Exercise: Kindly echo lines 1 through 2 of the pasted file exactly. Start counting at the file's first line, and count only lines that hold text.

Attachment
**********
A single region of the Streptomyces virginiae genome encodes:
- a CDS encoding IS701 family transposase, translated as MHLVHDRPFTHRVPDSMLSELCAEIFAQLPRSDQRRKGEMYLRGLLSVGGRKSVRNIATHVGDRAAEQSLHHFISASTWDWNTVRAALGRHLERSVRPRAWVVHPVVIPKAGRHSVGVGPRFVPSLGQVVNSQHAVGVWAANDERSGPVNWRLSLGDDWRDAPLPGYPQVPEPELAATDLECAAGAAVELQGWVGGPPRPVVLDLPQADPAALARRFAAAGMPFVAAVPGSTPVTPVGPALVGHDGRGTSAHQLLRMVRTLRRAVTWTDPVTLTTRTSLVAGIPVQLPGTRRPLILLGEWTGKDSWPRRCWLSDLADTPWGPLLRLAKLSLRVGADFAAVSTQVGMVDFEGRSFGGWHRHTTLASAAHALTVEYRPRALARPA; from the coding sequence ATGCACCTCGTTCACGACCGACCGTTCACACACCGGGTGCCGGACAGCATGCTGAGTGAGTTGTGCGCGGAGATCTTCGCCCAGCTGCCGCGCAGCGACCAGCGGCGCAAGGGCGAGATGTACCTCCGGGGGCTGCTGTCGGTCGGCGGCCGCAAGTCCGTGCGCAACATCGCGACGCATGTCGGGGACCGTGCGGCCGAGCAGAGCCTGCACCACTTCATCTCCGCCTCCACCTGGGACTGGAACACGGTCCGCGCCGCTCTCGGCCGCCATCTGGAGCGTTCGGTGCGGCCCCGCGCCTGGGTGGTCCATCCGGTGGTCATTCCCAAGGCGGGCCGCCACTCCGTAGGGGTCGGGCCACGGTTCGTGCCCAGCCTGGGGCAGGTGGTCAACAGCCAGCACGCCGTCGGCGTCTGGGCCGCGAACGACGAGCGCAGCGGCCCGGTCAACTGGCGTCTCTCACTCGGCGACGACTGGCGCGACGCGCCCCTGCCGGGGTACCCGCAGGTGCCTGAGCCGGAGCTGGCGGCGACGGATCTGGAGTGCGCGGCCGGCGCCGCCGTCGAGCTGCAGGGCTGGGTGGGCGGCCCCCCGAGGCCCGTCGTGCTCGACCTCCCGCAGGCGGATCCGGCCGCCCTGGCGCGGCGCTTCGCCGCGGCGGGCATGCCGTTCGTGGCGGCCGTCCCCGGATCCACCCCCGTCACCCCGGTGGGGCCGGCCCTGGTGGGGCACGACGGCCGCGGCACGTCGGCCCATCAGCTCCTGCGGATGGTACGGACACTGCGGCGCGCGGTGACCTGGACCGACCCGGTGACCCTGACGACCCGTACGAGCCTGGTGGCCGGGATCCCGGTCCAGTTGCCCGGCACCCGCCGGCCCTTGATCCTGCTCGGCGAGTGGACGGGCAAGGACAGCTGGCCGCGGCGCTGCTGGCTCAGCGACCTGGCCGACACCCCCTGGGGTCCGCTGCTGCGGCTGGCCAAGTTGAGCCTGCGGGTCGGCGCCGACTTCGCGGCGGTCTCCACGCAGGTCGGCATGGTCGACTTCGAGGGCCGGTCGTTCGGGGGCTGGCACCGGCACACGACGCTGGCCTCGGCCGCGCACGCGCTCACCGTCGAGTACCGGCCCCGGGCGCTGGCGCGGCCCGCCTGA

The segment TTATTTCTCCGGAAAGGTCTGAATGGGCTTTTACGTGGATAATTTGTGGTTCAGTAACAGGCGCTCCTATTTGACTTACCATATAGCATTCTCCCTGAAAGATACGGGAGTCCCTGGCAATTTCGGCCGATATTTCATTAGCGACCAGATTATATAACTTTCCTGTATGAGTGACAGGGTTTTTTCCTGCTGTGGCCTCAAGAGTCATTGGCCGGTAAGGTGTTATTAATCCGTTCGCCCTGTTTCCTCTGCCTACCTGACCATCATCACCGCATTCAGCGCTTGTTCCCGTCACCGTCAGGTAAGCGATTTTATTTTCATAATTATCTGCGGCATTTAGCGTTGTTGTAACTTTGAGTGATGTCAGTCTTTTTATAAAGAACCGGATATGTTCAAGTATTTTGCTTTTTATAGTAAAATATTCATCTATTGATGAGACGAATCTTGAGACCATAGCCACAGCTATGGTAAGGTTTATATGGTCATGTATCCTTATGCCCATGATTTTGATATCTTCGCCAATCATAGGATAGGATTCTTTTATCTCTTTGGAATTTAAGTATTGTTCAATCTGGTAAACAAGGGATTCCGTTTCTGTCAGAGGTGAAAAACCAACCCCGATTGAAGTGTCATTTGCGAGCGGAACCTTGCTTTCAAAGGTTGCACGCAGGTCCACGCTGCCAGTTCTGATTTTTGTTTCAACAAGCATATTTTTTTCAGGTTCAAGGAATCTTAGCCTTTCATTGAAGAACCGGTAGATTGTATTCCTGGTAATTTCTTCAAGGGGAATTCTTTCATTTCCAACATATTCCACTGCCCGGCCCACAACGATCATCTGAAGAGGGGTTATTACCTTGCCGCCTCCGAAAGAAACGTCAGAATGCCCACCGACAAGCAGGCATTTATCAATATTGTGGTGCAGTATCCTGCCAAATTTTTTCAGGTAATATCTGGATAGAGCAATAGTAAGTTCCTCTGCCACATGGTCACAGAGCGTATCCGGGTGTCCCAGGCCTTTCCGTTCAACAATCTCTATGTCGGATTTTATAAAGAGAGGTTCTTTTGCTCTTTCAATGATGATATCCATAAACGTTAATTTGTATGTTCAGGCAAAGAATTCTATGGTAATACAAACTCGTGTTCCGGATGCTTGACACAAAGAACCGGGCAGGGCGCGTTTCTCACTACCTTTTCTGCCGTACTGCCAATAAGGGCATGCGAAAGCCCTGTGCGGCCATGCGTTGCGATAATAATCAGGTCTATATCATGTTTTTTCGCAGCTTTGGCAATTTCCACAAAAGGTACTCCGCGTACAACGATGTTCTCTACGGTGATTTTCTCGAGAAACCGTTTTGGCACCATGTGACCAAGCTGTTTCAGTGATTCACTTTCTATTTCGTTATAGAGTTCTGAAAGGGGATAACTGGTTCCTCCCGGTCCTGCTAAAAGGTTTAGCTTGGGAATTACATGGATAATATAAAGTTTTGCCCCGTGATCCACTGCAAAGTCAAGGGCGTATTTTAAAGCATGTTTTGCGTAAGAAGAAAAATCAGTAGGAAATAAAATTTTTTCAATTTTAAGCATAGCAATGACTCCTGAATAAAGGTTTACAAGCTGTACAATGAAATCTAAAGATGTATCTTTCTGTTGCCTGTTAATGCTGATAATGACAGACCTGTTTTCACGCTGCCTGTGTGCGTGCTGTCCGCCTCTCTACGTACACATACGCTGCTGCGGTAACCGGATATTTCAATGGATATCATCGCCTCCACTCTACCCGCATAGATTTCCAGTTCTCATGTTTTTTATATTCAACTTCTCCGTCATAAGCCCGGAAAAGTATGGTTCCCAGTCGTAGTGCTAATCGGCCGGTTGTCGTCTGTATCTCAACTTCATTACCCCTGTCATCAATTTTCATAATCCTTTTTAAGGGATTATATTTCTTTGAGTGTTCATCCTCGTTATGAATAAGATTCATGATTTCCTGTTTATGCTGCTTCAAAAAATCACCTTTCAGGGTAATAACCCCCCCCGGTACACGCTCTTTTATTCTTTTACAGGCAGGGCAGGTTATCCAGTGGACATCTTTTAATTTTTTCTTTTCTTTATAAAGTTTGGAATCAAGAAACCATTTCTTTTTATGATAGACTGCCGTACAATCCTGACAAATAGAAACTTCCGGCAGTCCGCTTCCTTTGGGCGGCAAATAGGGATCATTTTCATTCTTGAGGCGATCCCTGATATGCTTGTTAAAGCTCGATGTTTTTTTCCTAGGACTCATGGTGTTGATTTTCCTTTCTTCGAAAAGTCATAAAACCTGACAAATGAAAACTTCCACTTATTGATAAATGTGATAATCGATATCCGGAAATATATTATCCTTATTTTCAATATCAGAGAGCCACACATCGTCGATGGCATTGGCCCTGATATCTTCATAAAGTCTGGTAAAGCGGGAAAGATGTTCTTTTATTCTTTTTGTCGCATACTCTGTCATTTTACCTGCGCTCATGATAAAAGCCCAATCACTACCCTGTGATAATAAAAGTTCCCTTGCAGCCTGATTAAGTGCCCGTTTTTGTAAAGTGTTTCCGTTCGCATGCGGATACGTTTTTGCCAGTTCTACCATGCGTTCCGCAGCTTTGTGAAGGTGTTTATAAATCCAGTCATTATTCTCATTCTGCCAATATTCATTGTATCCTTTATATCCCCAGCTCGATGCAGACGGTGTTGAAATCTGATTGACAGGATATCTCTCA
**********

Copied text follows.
A single region of the Streptomyces virginiae genome encodes:
- a CDS encoding IS701 family transposase, translated as MHLVHDRPFTHRVPDSMLSELCAEIFAQLPRSDQRRKGEMYLRGLLSVGGRKSVRNIATHVGDRAAEQSLHHFISASTWDWNTVRAALGRHLERSVRPRAWVVHPVVIPKAGRHSVGVGPRFVPSLGQVVNSQHAVGVWAANDERSGPVNWRLSLGDDWRDAPLPGYPQVPEPELAATDLECAAGAAVELQGWVGGPPRPVVLDLPQADPAALARRFAAAGMPFVAAVPGSTPVTPVGPALVGHDGRGTSAHQLLRMVRTLRRAVTWTDPVTLTTRTSLVAGIPVQLPGTRRPLILLGEWTGKDSWPRRCWLSDLADTPWGPLLRLAKLSLRVGADFAAVSTQVGMVDFEGRSFGGWHRHTTLASAAHALTVEYRPRALARPA; from the coding sequence ATGCACCTCGTTCACGACCGACCGTTCACACACCGGGTGCCGGACAGCATGCTGAGTGAGTTGTGCGCGGAGATCTTCGCCCAGCTGCCGCGCAGCGACCAGCGGCGCAAGGGCGAGATGTACCTCCGGGGGCTGCTGTCGGTCGGCGGCCGCAAGTCCGTGCGCAACATCGCGACGCATGTCGGGGACCGTGCGGCCGAGCAGAGCCTGCACCACTTCATCTCCGCCTCCACCTGGGACTGGAACACGGTCCGCGCCGCTCTCGGCCGCCATCTGGAGCGTTCGGTGCGGCCCCGCGCCTGGGTGGTCCATCCGGTGGTCATTCCCAAGGCGGGCCGCCACTCCGTAGGGGTCGGGCCACGGTTCGTGCCCAGCCTGGGGCAGGTGGTCAACAGCCAGCACGCCGTCGGCGTCTGGGCCGCGAACGACGAGCGCAGCGGCCCGGTCAACTGGCGTCTCTCACTCGGCGACGACTGGCGCGACGCGCCCCTGCCGGGGTACCCGCAGGTGCCTGAGCCGGAGCTGGCGGCGACGGATCTGGAGTGCGCGGCCGGCGCCGCCGTCGAGCTGCAGGGCTGGGTGGGCGGCCCCCCGAGGCCCGTCGTGCTCGACCTCCCGCAGGCGGATCCGGCCGCCCTGGCGCGGCGCTTCGCCGCGGCGGGCATGCCGTTCGTGGCGGCCGTCCCCGGATCCACCCCCGTCACCCCGGTGGGGCCGGCCCTGGTGGGGCACGACGGCCGCGGCACGTCGGCCCATCAGCTCCTGCGGATGGTACGGACACTGCGGCGCGCGGTGACCTGGACCGACCCGGTGACCCTGACGACCCGTACGAGCCTGGTGGCCGGGATCCCGGTCCAGTTGCCCGGCACCCGCCGGCCCTTGATCCTGCTCGGCGAGTGGACGGGCAAGGACAGCTGGCCGCGGCGCTGCTGGCTCAGCGACCTGGCCGACACCCCCTGGGGTCCGCTGCTGCGGCTGGCCAAGTTGAGCCTGCGGGTCGGCGCCGACTTCGCGGCGGTCTCCACGCAGGTCGGCATGGTCGACTTCGAGGGCCGGTCGTTCGGGGGCTGGCACCGGCACACGACGCTGGCCTCGGCCGCGCACGCGCTCACCGTCGAGTACCGGCCCCGGGCGCTGGCGCGGCCCGCCTGA